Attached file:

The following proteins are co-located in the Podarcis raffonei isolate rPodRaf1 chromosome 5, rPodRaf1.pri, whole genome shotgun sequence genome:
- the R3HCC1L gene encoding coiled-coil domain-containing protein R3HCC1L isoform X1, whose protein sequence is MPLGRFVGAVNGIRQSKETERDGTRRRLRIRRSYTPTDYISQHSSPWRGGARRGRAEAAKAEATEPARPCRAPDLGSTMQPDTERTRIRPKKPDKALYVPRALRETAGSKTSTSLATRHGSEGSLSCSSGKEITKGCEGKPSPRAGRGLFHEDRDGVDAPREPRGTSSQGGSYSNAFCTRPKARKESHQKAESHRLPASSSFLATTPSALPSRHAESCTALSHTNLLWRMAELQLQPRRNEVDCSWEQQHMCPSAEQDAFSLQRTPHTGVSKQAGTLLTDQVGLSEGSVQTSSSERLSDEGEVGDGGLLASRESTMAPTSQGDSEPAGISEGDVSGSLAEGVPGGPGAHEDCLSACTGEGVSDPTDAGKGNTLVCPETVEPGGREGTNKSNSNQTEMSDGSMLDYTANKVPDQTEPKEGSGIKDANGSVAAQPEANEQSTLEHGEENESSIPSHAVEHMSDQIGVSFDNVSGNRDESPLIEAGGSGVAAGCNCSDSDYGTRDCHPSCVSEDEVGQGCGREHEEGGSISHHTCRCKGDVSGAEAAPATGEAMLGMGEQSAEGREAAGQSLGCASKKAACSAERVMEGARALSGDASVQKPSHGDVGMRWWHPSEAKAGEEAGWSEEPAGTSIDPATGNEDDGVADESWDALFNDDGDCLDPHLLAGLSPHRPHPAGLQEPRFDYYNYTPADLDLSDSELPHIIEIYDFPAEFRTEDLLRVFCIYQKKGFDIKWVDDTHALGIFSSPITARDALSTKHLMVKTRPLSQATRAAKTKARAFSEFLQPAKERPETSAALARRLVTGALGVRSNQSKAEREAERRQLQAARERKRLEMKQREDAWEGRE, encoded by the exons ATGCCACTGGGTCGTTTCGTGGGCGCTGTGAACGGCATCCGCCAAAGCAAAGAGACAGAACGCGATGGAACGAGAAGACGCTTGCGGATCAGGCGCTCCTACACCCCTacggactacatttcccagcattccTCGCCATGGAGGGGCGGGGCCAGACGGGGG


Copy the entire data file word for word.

The following proteins are co-located in the Podarcis raffonei isolate rPodRaf1 chromosome 5, rPodRaf1.pri, whole genome shotgun sequence genome:
- the R3HCC1L gene encoding coiled-coil domain-containing protein R3HCC1L isoform X1, whose protein sequence is MPLGRFVGAVNGIRQSKETERDGTRRRLRIRRSYTPTDYISQHSSPWRGGARRGRAEAAKAEATEPARPCRAPDLGSTMQPDTERTRIRPKKPDKALYVPRALRETAGSKTSTSLATRHGSEGSLSCSSGKEITKGCEGKPSPRAGRGLFHEDRDGVDAPREPRGTSSQGGSYSNAFCTRPKARKESHQKAESHRLPASSSFLATTPSALPSRHAESCTALSHTNLLWRMAELQLQPRRNEVDCSWEQQHMCPSAEQDAFSLQRTPHTGVSKQAGTLLTDQVGLSEGSVQTSSSERLSDEGEVGDGGLLASRESTMAPTSQGDSEPAGISEGDVSGSLAEGVPGGPGAHEDCLSACTGEGVSDPTDAGKGNTLVCPETVEPGGREGTNKSNSNQTEMSDGSMLDYTANKVPDQTEPKEGSGIKDANGSVAAQPEANEQSTLEHGEENESSIPSHAVEHMSDQIGVSFDNVSGNRDESPLIEAGGSGVAAGCNCSDSDYGTRDCHPSCVSEDEVGQGCGREHEEGGSISHHTCRCKGDVSGAEAAPATGEAMLGMGEQSAEGREAAGQSLGCASKKAACSAERVMEGARALSGDASVQKPSHGDVGMRWWHPSEAKAGEEAGWSEEPAGTSIDPATGNEDDGVADESWDALFNDDGDCLDPHLLAGLSPHRPHPAGLQEPRFDYYNYTPADLDLSDSELPHIIEIYDFPAEFRTEDLLRVFCIYQKKGFDIKWVDDTHALGIFSSPITARDALSTKHLMVKTRPLSQATRAAKTKARAFSEFLQPAKERPETSAALARRLVTGALGVRSNQSKAEREAERRQLQAARERKRLEMKQREDAWEGRE, encoded by the exons ATGCCACTGGGTCGTTTCGTGGGCGCTGTGAACGGCATCCGCCAAAGCAAAGAGACAGAACGCGATGGAACGAGAAGACGCTTGCGGATCAGGCGCTCCTACACCCCTacggactacatttcccagcattccTCGCCATGGAGGGGCGGGGCCAGACGGGGG